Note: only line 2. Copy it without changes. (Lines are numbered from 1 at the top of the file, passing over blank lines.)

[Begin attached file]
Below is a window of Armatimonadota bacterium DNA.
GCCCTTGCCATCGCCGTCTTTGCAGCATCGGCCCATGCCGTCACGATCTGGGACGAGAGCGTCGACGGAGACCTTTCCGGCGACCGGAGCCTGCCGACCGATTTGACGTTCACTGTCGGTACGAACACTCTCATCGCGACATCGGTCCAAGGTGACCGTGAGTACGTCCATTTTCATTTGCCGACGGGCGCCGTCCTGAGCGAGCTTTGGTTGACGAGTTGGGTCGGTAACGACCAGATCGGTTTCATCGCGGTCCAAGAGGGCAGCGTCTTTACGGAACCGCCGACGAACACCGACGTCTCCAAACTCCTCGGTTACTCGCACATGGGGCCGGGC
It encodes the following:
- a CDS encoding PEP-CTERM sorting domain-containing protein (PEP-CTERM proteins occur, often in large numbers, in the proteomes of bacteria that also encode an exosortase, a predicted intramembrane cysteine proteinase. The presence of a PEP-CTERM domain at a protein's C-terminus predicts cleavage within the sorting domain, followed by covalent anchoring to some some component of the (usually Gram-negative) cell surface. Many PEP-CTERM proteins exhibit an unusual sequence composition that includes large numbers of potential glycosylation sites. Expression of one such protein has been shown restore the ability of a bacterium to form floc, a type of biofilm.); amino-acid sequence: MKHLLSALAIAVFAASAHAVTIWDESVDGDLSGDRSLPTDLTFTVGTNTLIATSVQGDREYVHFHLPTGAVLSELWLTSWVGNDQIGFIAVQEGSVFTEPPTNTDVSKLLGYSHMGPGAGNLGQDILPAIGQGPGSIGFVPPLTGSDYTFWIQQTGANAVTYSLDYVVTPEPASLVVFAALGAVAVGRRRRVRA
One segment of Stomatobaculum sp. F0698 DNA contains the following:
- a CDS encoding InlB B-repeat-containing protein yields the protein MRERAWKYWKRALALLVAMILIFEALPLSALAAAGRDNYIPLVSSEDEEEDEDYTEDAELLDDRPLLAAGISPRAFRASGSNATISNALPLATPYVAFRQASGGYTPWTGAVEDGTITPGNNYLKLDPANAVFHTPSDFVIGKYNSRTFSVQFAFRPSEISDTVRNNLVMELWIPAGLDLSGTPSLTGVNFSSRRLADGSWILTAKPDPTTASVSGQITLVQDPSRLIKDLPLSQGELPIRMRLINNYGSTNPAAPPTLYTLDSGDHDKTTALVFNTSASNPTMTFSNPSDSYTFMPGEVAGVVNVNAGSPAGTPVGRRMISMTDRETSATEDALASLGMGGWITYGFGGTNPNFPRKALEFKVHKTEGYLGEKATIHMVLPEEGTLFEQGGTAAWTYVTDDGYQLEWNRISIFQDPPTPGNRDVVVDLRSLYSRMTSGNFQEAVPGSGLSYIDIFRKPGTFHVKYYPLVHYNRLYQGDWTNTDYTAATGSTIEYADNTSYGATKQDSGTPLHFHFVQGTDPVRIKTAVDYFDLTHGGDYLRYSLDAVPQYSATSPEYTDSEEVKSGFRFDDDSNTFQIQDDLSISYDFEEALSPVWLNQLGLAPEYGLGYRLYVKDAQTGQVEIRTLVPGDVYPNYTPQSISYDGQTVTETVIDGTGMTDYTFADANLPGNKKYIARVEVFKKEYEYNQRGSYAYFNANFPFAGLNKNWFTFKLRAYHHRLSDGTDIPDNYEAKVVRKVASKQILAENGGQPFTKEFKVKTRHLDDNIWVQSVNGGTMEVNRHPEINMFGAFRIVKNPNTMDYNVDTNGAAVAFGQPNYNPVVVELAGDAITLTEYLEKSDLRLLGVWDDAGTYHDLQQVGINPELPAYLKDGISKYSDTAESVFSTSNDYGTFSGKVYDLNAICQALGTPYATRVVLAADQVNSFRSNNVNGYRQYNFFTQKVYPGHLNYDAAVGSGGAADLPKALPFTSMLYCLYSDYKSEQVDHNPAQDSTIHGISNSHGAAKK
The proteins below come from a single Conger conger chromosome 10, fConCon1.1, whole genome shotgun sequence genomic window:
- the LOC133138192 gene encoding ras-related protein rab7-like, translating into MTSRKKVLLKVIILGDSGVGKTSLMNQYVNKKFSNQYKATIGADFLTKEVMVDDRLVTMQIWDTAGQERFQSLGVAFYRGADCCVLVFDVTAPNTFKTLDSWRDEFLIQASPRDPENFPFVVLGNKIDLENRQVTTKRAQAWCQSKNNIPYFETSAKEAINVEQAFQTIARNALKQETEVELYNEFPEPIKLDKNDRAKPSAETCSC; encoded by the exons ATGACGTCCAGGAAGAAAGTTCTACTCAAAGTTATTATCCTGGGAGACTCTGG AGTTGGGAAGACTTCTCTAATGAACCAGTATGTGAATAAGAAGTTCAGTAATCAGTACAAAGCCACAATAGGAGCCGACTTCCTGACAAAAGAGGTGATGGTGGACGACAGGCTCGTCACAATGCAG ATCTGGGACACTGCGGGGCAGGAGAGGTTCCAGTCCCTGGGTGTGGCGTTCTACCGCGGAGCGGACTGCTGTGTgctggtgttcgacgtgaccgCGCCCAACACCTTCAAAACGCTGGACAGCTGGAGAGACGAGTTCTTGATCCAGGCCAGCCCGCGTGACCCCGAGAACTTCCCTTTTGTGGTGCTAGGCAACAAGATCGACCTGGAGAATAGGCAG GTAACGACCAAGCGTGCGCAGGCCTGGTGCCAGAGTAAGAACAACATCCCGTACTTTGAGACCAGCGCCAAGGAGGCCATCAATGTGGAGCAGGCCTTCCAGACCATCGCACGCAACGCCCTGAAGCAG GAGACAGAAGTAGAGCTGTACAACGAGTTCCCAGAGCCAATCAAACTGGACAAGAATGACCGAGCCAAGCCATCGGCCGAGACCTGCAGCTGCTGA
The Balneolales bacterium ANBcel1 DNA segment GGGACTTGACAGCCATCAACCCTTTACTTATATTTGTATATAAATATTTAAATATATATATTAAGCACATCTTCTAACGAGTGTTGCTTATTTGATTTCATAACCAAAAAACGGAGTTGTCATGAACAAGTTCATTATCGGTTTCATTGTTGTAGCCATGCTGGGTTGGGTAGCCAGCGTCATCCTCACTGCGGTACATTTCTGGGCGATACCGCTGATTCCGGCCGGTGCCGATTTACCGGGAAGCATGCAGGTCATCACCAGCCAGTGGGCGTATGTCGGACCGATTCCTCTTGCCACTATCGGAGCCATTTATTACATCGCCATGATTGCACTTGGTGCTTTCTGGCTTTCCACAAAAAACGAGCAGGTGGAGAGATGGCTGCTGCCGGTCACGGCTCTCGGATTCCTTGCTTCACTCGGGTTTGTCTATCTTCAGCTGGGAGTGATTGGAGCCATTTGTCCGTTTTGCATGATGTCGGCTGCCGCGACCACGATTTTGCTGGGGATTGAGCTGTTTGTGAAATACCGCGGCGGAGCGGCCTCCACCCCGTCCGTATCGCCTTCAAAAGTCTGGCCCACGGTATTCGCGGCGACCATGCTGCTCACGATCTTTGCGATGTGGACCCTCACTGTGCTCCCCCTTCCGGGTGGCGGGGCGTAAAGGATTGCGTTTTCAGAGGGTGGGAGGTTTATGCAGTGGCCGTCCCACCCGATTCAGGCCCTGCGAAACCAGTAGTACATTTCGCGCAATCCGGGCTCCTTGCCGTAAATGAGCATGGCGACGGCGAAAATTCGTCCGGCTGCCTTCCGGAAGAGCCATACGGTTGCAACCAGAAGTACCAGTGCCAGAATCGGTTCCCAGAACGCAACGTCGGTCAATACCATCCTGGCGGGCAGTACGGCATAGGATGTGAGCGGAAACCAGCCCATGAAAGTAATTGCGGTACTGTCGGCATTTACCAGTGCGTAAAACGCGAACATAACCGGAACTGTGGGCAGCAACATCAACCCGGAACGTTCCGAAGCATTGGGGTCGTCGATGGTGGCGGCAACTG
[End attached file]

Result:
GCCCTTGCCATCGCCGTCTTTGCAGCATCGGCCCATGCCGTCACGATCTGGGACGAGAGCGTCGACGGAGACCTTTCCGGCGACCGGAGCCTGCCGACCGATTTGACGTTCACTGTCGGTACGAACACTCTCATCGCGACATCGGTCCAAGGTGACCGTGAGTACGTCCATTTTCATTTGCCGACGGGCGCCGTCCTGAGCGAGCTTTGGTTGACGAGTTGGGTCGGTAACGACCAGATCGGTTTCATCGCGGTCCAAGAGGGCAGCGTCTTTACGGAACCGCCGACGAACACCGACGTCTCCAAACTCCTCGGTTACTCGCACATGGGGCCGGGC